Mayor Andrew King says decisions made in coming weeks and months will define the future of the city.
In a matter of weeks Hamilton City Council considers the draft 10-Year Plan budget for the city and faces a number of key decisions.
Population and economic growth in Hamilton has been strong and most indicators of spending and investment have also continued to expand. Mayor King says this brings challenges the city must sort out through the 10-Year-Plan process.
“Investment in Hamilton is bringing great opportunities but it means we need to review our financial strategy. Our base operating costs are underfunded by millions of dollars every year. We have to address this,” says Mayor King.
“We already know Hamilton’s rates are significantly lower than those of other growth councils in New Zealand, and lower than our neighbouring Waikato councils.”
Mayor King says Hamilton’s financial strategy was right at the time, but the city is in a different economic environment.
“Our previous financial strategy was set during the global financial crisis, a time of low growth. Accelerated growth means we need to be aware of what’s changed in the past six years, and what new opportunities we have.
“The Government’s Housing Infrastructure Fund is an interest-free loan that could save us millions of dollars and I believe it’s one way, probably the only way, we can open up the areas we need for growth without a large impact on existing ratepayers.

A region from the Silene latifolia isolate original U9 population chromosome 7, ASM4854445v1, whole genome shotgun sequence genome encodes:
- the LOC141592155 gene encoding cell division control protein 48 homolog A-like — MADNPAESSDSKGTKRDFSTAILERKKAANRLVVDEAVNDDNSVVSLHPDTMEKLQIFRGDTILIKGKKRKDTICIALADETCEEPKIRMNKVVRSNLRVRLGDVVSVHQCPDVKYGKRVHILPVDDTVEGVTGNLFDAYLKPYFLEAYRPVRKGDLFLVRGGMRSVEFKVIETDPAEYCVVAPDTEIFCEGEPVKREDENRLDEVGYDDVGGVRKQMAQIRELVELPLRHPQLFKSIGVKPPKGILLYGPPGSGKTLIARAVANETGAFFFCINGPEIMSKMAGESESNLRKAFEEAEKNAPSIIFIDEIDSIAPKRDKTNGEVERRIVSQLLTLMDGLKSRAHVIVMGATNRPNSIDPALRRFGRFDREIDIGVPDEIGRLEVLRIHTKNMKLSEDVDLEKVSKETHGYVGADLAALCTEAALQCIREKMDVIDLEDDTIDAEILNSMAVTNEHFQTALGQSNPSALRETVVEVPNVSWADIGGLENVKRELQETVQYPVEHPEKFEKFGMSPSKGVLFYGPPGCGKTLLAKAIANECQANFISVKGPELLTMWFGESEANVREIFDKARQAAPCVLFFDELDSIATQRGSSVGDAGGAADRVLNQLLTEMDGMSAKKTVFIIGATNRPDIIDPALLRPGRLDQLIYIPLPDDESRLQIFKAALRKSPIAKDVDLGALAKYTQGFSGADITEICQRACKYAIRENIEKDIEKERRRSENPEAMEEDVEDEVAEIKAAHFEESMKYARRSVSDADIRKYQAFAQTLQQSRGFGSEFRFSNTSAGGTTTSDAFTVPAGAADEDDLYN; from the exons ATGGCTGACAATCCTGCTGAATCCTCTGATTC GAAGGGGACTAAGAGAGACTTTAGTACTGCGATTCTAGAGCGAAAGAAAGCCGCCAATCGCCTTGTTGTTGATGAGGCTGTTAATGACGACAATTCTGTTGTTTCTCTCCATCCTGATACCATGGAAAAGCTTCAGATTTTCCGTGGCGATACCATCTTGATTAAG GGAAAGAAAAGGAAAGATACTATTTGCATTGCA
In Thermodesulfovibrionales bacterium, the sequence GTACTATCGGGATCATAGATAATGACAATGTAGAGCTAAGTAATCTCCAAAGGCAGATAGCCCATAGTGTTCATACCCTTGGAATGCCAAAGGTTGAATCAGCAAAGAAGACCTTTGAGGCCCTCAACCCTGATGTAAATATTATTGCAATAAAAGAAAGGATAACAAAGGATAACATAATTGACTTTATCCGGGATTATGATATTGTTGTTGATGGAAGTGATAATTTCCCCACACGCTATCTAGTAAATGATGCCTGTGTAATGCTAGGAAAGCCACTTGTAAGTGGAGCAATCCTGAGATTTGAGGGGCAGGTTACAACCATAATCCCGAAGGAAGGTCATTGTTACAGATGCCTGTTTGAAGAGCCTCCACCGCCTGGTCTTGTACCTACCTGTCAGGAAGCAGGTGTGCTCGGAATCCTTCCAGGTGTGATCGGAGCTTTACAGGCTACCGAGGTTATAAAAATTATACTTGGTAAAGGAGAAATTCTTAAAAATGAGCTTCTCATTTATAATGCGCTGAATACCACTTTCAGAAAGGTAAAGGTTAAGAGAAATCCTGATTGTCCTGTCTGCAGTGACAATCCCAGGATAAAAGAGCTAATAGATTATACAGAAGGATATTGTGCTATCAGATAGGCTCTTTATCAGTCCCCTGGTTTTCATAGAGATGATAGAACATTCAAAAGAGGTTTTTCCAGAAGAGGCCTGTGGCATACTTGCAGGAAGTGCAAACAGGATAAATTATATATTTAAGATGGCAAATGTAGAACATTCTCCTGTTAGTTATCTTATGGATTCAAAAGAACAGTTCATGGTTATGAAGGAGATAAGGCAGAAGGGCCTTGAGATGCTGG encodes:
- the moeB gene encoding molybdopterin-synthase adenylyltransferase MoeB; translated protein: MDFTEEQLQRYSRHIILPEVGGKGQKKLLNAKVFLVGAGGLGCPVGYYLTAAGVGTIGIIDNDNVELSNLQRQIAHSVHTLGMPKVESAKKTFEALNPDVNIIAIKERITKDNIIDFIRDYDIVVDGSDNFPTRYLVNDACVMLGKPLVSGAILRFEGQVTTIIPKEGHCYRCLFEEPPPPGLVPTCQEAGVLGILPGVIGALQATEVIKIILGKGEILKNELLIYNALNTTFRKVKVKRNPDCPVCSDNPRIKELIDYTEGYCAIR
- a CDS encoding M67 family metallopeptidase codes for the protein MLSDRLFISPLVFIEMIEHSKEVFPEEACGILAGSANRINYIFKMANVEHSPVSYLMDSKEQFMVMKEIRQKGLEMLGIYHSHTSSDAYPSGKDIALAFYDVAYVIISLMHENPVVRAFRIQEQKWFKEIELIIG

“Managing growth is not just about building more houses and new infrastructure. It’s about understanding how growth affects the facilities and services we already have. If we don’t spend wisely on growth now it’s going to cost us more later.”
Mayor King says the draft budget is being built on three concepts: growth paying for growth, everyday costs of maintaining the city being met from everyday revenue, and options for funding for new projects.
“Targeted rates for transport improvements and new community facilities are among the options we are looking at. This would mean that money is ring-fenced for those projects and the community can clearly see the priorities and where the money is going,” Mayor King says.
“This process is about looking at every option to make the right choices for our city. We’re doing a lot of work to prepare a thorough draft budget for councillors to discuss. There’s no doubt the council and our community have some big decisions to make in the next few months.”
The draft budget will be considered by the council on 19 October, and will be the result of thousands of hours of work to review council’s assets, services, facilities and financial structures.
Further council budget meetings, community consultation and hearings will be held before the 10-Year Plan is finalised next year.